Talk of the Nation

Neil Conan

Each day, Talk of the Nation combines the award-winning resources of NPR News with the vital participation of listeners. The result is a spirited and productive exchange of knowledge and insight that delves deeply into the news and ideas of the day.

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Religion
2:04 pm
Wed January 23, 2013

Amidst Church Scandals, Who Still Joins The Priesthood

Originally published on Wed January 23, 2013 2:18 pm

A decade after news of the sex abuse scandal in the Boston archdiocese of the Catholic Church broke, reports of abuse continue to emerge. The number of priests in the U.S. is in rapid decline, raising questions about who still chooses the job and how the work has changed after high-profile abuse scandals.

Global Health
1:58 pm
Wed January 23, 2013

In Syria, Addressing Medical Needs In An Embattled City

Originally published on Wed January 23, 2013 4:07 pm

Transcript

NEAL CONAN, HOST:

Now to the civil war in Syria. Rebels report new rocket strikes by government forces today - attacks, they say, that killed six members of one family. Nearly two years after the government sent army tanks to crush anti-government protests, U.N. Secretary-General Ban Ki-moon said yesterday he does not see much prospect for a negotiated resolution, and he warned that the humanitarian situation in the country is dire.

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From Our Listeners
1:45 pm
Wed January 23, 2013

Letters: 'Django Unchained', Rereading Classics

Originally published on Wed January 23, 2013 4:09 pm

NPR's Neal Conan reads from listener comments on previous show topics, including reaction to the movie Django Unchained, Florida's python problem and rereading high school classics.

World
2:10 pm
Tue January 22, 2013

Al-Qaida's Next Stronghold? What's At Stake In North Africa

Transcript

NEAL CONAN, HOST:

This is TALK OF THE NATION. I'm Neal Conan in Washington. Over the weekend, Algerian troops stormed a gas facility in a remote area near the country's eastern border and ended a four-day standoff with Islamic militants who seized the production complex and dozens of hostages.

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Around the Nation
1:58 pm
Tue January 22, 2013

Remembering Seneca Falls, Selma And Stonewall

Originally published on Tue January 22, 2013 2:23 pm

Transcript

NEAL CONAN, HOST:

In his second inaugural address yesterday, President Obama emphasized equality and the struggles for civil rights.

(SOUNDBITE OF INAUGURAL ADDRESS)

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NPR Story
1:43 pm
Mon January 21, 2013

Looking Ahead To The Challenges Of The Next Term

Originally published on Mon January 21, 2013 2:10 pm

Transcript

NEAL CONAN, HOST:

This is special coverage from NPR News of the presidential inauguration. I'm Neal Conan in Washington. The crowds along the National Mall have dwindled, and President Obama is making his way to the inaugural parade, which then will head down Pennsylvania Avenue to the White House. The theme of this year's inauguration, faith in America's future, an idea that echoed through much of what the president said in an inaugural address that illuminated many of the principles behind the policies he intends to address during his final term.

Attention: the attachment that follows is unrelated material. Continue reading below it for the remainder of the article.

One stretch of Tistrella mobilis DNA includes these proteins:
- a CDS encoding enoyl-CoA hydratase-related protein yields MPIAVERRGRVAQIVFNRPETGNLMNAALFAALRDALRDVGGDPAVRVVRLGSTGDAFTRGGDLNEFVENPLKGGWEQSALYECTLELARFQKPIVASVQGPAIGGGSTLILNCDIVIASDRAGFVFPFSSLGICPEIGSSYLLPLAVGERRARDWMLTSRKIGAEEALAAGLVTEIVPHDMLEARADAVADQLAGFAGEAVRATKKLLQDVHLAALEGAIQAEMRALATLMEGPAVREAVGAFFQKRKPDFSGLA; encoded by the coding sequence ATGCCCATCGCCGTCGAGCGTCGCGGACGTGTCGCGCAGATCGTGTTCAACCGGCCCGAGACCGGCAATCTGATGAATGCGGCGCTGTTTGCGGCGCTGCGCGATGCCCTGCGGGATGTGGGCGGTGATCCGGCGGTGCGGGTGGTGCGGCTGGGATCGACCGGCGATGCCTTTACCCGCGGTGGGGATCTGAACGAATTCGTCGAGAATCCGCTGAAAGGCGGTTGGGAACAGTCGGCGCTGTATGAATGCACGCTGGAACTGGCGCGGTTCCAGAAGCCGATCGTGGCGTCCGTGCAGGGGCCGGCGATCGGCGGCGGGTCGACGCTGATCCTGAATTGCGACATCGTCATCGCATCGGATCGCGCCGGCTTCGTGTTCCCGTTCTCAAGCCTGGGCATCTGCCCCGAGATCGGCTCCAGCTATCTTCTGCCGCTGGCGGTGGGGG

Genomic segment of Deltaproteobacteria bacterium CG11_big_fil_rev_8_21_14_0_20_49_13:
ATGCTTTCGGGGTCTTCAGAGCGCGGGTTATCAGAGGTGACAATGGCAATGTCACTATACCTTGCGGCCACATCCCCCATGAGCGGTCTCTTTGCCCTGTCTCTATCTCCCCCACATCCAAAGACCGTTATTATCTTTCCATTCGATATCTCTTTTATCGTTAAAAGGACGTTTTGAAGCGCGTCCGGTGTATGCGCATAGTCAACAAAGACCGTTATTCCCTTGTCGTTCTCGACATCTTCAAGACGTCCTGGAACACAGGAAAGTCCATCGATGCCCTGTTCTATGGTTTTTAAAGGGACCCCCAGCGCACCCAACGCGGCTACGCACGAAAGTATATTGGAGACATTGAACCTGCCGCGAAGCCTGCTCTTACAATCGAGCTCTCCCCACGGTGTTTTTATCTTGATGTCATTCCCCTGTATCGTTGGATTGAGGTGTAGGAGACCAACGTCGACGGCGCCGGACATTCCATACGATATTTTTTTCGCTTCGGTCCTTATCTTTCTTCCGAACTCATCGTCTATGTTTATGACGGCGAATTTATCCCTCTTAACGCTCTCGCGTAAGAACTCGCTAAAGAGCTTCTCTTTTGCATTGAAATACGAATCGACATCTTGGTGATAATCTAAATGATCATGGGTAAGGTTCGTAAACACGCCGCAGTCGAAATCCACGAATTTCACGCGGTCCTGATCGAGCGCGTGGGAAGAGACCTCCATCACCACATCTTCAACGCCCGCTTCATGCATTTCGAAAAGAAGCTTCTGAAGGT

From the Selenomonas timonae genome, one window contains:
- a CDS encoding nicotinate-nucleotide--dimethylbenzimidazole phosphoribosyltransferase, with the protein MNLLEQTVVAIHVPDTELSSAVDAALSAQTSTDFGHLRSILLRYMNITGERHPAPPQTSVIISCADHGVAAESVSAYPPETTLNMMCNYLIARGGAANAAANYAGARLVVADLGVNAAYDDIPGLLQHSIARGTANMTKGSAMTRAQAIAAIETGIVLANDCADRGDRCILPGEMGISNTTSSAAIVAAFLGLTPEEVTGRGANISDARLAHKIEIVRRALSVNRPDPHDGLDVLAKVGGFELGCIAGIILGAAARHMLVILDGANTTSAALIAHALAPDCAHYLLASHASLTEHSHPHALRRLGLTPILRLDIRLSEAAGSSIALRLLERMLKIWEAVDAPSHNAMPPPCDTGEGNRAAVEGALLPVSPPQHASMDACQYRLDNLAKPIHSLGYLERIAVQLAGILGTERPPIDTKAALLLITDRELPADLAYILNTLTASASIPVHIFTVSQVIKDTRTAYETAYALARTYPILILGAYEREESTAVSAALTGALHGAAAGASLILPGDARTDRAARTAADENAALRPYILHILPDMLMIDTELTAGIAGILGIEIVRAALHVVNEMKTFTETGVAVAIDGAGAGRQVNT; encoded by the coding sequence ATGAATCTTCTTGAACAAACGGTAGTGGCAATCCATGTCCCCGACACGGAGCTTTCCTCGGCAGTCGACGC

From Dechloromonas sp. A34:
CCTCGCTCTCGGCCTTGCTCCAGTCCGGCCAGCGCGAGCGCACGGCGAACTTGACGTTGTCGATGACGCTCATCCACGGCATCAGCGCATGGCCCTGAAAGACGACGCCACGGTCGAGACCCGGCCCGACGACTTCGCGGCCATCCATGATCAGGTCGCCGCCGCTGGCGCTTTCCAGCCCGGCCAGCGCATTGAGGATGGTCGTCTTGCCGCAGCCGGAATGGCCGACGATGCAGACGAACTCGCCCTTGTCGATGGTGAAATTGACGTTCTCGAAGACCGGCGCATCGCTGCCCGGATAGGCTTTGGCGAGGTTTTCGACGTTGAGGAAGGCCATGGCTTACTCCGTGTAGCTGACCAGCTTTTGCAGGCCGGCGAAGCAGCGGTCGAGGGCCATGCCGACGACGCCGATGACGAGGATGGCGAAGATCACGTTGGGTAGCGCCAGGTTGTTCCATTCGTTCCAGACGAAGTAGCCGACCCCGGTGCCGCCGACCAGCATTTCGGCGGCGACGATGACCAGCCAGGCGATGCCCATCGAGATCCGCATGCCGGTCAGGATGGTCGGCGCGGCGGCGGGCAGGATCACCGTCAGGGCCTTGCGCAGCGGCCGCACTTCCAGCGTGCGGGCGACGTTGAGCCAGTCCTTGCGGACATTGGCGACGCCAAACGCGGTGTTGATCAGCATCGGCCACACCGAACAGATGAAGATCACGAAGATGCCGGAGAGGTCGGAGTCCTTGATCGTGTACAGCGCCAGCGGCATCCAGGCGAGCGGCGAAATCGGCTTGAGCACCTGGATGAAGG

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NPR Story
1:43 pm
Mon January 21, 2013

America At This Moment: Obama's Second Inauguration

Originally published on Mon January 21, 2013 4:21 pm

Transcript

NEAL CONAN, HOST:

This is special coverage from NPR News. I'm Neal Conan, in Washington. Just over two hours ago, President Barack Obama took the oath of office on the west steps of the Capitol before a throng gathered on the National Mall and millions listening on radio and TV. As he begins his second term in the White House, he leads a nation deeply divided on the size and purpose of government, on gay marriage, on guns.

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NPR Story
12:03 pm
Fri January 18, 2013

Edward Tufte Wants You to See Better

Originally published on Fri January 18, 2013 1:03 pm

Transcript

FLORA LICHTMAN, HOST:

This is SCIENCE FRIDAY. I'm Flora Lichtman. Up next: the man who wrote the book - well, the books, rather - on data visualization. He was doing infographics before everybody was doing infographics. Back in the '80s, data scientist Edward Tufte remortgaged his house so he could start a company and self-publish his first book, "The Visual Display of Quantitative Information." Sound like a snoozer? Well, that book, along with his others on the same topic, have sold more than a million-and-a-half copies.

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NPR Story
12:03 pm
Fri January 18, 2013

Inventors Design Lamp Powered Entirely By Gravity

Originally published on Fri January 18, 2013 1:03 pm

Transcript

FLORA LICHTMAN, HOST:

This is SCIENCE FRIDAY. I'm Flora Lichtman, filling in for Ira Flatow today. Solar wind, geothermal - now there's a new renewable energy source to add to that list. It's free, completely reliable and totally unlimited: the force of gravity. Two British designers have invented a lamp that runs on gravity alone. Their GravityLight - yes, that's its name, aptly named - uses, you guessed it, the pull of gravity on a weight to generate up to 30 minutes of light.

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NPR Story
12:03 pm
Fri January 18, 2013

Dementia Takes The Stage In 'The Other Place'

Originally published on Fri January 18, 2013 1:03 pm

In the Broadway play The Other Place actress Laurie Metcalf ("Jackie" on the TV show "Roseanne") plays a scientist suffering from the dementia she studies. Playwright Sharr White discusses the play and the challenge of presenting complicated science on a theater stage.

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